A chaotic December in equity markets is closing in unusual circumstances

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A chaotic December in equity markets 1Image from shutterstock.com

What caused a chaotic December? A chaotic December in equity markets is closing. But, at the end of the year, these were not usual circumstances.

It’s “completely bizarre,” says Stephen Innes, head of trading for the Asia Pacific at Oanda Corp. “It’s incredible just how harmful markets veer when sentiment slides.”

Innes mostly is keeping his money on the sidelines. But he has been taking profit on some winning investments. And, also, from blue-chip stocks whose valuations have dropped in the December sell-off.

Like many other traders in Asia, he’s been watching events play out in the U.S. from a distance, astonished at what he sees.
So, what he did see?

A chaotic December in equity marketsSource: Bloomberg

The S&P 500 Index posted its biggest upward reversal since 2010 on Thursday. Just a day after the largest advance since 2009. Despite this two-day gain, the measure is still down almost 10 percent in December alone.

That’s the largest drop for each key market barometer since 1931, according to data from LPL Research. But those Depression-era losses were much bigger: the S&P 500 plunged 14.5% while the Dow plunged 17%.

Two golden rules have been broken.

First, since 1945, December has produced the highest average gains of any month. But December is the worst month of the year. Second, since the 1970s, the S&P 500 has never slumped when earnings growth was more than 10 percent.

Mark Matthews, head of Asia research at Bank Julius Baer & Co. in Singapore, is planning to ride it out. “I remain invested through good times and bad,” he says. “Not being invested, over the long term, is like betting against the house in a casino.” He is a long-only investor.

The December 2018 chaos is making investors nervous.

This chaotic December in 2018 could have an impact in the future. The investors are worried that the economy could slow in 2019 because of continued trade tensions with China and rate hikes by the Federal Reserve.

The Dow and S&P 500 are both in the red for the year, their worst annual loss since the 2008 Great Recession, and first annual loss since 2015. Last year, the S&P 500 returned 22%.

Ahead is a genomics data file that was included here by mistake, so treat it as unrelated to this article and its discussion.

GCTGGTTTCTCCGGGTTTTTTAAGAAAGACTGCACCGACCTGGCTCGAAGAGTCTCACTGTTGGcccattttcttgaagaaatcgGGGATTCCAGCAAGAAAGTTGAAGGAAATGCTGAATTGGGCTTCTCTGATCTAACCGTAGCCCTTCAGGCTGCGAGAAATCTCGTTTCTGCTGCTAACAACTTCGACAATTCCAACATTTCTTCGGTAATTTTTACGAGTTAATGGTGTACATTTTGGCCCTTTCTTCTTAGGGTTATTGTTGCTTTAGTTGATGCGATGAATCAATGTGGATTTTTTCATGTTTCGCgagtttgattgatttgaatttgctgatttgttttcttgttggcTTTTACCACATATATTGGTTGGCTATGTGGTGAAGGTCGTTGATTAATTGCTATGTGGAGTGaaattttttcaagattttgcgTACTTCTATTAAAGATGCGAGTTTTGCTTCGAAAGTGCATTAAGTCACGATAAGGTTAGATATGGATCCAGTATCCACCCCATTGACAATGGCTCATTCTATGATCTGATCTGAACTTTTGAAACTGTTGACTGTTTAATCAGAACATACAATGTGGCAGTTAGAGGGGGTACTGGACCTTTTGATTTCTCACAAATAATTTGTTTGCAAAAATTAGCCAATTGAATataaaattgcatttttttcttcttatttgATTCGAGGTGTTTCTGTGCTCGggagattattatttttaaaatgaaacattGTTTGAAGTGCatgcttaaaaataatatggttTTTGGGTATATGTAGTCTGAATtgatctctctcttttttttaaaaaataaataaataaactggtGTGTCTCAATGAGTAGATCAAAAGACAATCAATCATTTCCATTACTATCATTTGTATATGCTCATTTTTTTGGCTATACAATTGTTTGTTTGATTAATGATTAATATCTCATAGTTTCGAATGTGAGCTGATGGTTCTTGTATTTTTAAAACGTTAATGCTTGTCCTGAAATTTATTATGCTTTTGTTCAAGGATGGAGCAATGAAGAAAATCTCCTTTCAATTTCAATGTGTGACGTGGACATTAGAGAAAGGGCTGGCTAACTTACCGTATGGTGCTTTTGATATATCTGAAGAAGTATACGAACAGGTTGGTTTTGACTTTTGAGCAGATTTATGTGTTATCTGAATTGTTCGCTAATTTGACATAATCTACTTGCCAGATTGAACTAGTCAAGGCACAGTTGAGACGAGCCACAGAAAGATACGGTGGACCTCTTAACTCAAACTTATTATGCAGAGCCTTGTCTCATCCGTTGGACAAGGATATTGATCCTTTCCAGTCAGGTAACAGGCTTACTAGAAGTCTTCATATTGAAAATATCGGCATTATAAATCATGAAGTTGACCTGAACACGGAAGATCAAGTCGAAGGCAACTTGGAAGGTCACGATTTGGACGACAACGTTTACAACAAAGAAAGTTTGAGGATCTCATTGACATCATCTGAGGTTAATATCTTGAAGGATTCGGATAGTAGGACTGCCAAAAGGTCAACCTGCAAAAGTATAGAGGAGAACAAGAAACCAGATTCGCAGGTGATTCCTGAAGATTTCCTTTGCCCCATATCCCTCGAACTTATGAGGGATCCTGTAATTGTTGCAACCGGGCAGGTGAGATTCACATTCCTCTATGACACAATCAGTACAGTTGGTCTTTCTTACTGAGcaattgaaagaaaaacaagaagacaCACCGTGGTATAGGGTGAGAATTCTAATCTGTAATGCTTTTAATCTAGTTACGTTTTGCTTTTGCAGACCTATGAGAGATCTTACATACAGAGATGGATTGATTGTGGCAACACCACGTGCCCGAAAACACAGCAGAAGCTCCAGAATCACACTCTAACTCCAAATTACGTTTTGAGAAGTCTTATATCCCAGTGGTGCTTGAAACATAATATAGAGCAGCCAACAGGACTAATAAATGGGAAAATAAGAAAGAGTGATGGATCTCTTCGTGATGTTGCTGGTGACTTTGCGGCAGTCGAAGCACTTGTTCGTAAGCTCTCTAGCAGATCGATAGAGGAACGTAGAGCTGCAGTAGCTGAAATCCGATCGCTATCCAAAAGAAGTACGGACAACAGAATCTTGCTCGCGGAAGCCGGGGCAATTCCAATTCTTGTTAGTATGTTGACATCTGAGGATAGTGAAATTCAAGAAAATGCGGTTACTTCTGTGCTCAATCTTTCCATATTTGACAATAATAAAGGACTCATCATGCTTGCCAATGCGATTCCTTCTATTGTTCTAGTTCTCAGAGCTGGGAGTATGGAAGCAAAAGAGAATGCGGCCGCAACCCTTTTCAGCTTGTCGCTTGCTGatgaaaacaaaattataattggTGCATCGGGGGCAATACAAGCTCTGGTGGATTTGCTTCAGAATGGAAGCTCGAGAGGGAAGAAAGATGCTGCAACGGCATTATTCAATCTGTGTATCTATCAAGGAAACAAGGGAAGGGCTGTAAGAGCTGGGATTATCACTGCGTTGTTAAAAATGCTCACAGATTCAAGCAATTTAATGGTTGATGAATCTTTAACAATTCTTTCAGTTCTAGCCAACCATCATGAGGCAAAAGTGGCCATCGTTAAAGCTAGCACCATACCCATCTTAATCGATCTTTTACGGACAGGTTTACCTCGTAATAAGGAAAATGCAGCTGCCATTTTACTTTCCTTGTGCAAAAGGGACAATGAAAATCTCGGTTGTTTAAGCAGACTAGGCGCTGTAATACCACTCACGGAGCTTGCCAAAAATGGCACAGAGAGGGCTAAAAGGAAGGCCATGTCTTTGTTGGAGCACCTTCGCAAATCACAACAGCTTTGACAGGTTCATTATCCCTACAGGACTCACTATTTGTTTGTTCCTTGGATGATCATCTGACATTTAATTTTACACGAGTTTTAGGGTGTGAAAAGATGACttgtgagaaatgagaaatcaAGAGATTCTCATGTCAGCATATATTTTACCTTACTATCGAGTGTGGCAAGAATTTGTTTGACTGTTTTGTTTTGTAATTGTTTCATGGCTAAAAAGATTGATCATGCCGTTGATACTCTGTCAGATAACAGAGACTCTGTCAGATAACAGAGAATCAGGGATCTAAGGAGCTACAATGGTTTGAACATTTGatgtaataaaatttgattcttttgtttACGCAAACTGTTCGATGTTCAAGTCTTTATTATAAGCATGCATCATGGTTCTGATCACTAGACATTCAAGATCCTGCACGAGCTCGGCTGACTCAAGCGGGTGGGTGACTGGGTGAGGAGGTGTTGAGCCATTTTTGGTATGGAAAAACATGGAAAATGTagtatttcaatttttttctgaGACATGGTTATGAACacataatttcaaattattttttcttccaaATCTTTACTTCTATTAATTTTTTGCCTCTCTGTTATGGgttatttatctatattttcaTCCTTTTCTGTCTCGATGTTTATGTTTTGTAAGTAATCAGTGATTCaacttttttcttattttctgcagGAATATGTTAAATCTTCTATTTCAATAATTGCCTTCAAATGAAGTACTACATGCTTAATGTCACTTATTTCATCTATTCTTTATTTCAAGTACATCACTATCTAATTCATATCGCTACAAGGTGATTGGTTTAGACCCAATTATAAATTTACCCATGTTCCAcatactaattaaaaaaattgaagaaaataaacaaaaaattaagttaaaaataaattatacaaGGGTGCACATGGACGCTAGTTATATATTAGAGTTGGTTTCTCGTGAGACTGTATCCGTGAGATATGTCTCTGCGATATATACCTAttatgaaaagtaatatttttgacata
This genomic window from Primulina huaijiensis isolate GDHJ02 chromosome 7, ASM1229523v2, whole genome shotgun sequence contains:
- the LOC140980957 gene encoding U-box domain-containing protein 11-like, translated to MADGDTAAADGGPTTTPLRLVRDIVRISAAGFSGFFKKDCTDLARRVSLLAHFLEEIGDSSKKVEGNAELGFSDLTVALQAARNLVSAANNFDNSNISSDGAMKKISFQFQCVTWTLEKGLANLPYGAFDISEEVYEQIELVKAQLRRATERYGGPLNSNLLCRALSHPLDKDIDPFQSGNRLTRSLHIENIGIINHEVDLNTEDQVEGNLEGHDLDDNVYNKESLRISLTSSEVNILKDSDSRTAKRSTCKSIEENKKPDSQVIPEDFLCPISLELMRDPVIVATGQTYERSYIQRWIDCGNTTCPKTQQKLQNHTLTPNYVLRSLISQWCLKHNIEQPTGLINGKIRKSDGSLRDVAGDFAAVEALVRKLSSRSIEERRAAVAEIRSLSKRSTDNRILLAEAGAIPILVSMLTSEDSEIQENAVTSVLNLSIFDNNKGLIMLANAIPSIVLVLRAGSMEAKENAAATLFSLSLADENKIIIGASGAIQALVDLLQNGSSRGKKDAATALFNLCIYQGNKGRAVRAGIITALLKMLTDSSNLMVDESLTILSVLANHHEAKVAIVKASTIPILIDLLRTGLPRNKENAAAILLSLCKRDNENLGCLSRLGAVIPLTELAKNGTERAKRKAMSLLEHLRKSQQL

For the past, eight to nine years never happened the U.S. market dropping at this magnitude and speed.

Maybe the solution is to go overweight cash for the time being. The volatility will continue until year-end until investors get a clearer picture from the holiday earnings season, say experts.

But longer-term, it is unknown if this will prove a “healthy correction”. The investors may find the S&P 500’s low valuations are attractive and earnings come in above expectations. Or it will mark the end of the bull run. Either way, one thing’s for certain, this movement is definitely unusual.

This market turbulence isn’t normal.

Maybe investors should keep away from new trades and tend to the existing investments. Anyway, investors opinion is very bad.

Yes, most of them don’t think that this huge volatility will continue. But also, they are thinking that it is not a quite good idea to trade stock while the market is like this.

The investors can’t hope that the markets will turn around in the year’s final days. They are here and it is obvious that nothing will change.

In the past years, December was usually a very solid month for the market. Professional money managers used to buy top-performing stocks. That made their portfolios look good. This phenomenon is known as window dressing.

There was also the somewhat mysterious Santa Claus rally effect. The market was very well in the final week of the years.
There was some chalk up to light trading volume with so many people off for the Christmas holiday.

But volatility remained this year. Stocks are down.

It is, as we can see, unusual for this time of year. But the people take holidays. They have hope that the U.S. economy is robust and the sell-off will bottom out.

For this time of year, some people are probably a little more focused on the market.

But trying to explain short-term movements in the markets is an exercise in futility because generally, it is pretty random.

Not only stocks, but Bitcoin has also had a brutal 2018.

This chaotic December in 2018 had an impact on cryptos too.

The world’s largest cryptocurrency by market cap is nearly 84% since its meteoric rise topped out at an all-time high of $19,870 in December 2017.

But just after bitcoin (BTC-USD) peaked, technical trader Peter Brandt made a fantastically prescient call. This has recently resurfaced in crypto circles. In January, he called for an 80% retrace of bitcoin’s parabolic advance, predicting a $3,933 price target. Bitcoin is currently trading around $3,600. It was very close.

But as ever, there were different opinions.
A chaotic December in equity markets 3
The dominant Bitcoin price prediction was that Bitcoin would reach the $14,000 mark by the end of 2018.

However, that prediction is blown out.

Despite some optimists who were hoping that Bitcoin will break through the $100,000 barrier till the end of this year. In fact, Jim Cramer was predicting that Bitcoin will go as far as shattering the million dollar threshold one day.

To do so, market capitalization should surpass 1 trillion USD just on BTC to reach $66,000 per coin, a 10x increase. Well, the entire market cap is at $212 billion. The BTC market cap was $170 billion almost a year ago. Now it is $115 billion and it was at $800 billion in January 2018.

So, who knows what can happen.

Today’s price of BTC you can see here

One thing is certain. After this chaotic December in 2018, next year will be difficult and uncertain. Markets will be full of volatility. Permanent ups and downs.

Anyway, it will be interesting.

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